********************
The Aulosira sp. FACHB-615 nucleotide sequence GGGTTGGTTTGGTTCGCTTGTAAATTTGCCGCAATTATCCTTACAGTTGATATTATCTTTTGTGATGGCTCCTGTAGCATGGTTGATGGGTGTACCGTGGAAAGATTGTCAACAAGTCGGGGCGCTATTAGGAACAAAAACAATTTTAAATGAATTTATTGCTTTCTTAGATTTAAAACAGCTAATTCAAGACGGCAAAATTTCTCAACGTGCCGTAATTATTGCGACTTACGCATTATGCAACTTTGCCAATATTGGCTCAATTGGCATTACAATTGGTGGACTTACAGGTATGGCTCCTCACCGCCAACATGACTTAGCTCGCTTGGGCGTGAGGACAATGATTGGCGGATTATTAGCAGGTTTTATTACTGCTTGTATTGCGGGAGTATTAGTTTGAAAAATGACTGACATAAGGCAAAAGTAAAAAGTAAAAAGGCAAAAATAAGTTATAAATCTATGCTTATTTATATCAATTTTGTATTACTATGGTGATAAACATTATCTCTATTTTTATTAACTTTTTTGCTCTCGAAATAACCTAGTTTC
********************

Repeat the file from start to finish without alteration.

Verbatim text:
The Aulosira sp. FACHB-615 nucleotide sequence GGGTTGGTTTGGTTCGCTTGTAAATTTGCCGCAATTATCCTTACAGTTGATATTATCTTTTGTGATGGCTCCTGTAGCATGGTTGATGGGTGTACCGTGGAAAGATTGTCAACAAGTCGGGGCGCTATTAGGAACAAAAACAATTTTAAATGAATTTATTGCTTTCTTAGATTTAAAACAGCTAATTCAAGACGGCAAAATTTCTCAACGTGCCGTAATTATTGCGACTTACGCATTATGCAACTTTGCCAATATTGGCTCAATTGGCATTACAATTGGTGGACTTACAGGTATGGCTCCTCACCGCCAACATGACTTAGCTCGCTTGGGCGTGAGGACAATGATTGGCGGATTATTAGCAGGTTTTATTACTGCTTGTATTGCGGGAGTATTAGTTTGAAAAATGACTGACATAAGGCAAAAGTAAAAAGTAAAAAGGCAAAAATAAGTTATAAATCTATGCTTATTTATATCAATTTTGTATTACTATGGTGATAAACATTATCTCTATTTTTATTAACTTTTTTGCTCTCGAAATAACCTAGTTTC